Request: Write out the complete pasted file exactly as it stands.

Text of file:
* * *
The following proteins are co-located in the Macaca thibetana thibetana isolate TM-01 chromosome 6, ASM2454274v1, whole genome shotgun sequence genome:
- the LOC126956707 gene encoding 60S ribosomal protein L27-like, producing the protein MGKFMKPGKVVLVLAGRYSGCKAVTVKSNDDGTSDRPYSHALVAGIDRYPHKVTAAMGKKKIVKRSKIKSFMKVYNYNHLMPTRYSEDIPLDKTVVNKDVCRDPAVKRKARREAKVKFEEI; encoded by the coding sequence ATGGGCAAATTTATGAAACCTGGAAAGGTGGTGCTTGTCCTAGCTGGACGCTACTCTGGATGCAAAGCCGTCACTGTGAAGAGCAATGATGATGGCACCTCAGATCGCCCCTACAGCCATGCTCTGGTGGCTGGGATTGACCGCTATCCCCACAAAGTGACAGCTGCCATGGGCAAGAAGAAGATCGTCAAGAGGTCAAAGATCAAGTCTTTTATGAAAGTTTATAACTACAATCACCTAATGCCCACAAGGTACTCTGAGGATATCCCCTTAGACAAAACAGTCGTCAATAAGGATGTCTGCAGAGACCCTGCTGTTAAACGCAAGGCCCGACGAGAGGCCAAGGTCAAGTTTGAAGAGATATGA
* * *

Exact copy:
The following proteins are co-located in the Macaca thibetana thibetana isolate TM-01 chromosome 6, ASM2454274v1, whole genome shotgun sequence genome:
- the LOC126956707 gene encoding 60S ribosomal protein L27-like, producing the protein MGKFMKPGKVVLVLAGRYSGCKAVTVKSNDDGTSDRPYSHALVAGIDRYPHKVTAAMGKKKIVKRSKIKSFMKVYNYNHLMPTRYSEDIPLDKTVVNKDVCRDPAVKRKARREAKVKFEEI; encoded by the coding sequence ATGGGCAAATTTATGAAACCTGGAAAGGTGGTGCTTGTCCTAGCTGGACGCTACTCTGGATGCAAAGCCGTCACTGTGAAGAGCAATGATGATGGCACCTCAGATCGCCCCTACAGCCATGCTCTGGTGGCTGGGATTGACCGCTATCCCCACAAAGTGACAGCTGCCATGGGCAAGAAGAAGATCGTCAAGAGGTCAAAGATCAAGTCTTTTATGAAAGTTTATAACTACAATCACCTAATGCCCACAAGGTACTCTGAGGATATCCCCTTAGACAAAACAGTCGTCAATAAGGATGTCTGCAGAGACCCTGCTGTTAAACGCAAGGCCCGACGAGAGGCCAAGGTCAAGTTTGAAGAGATATGA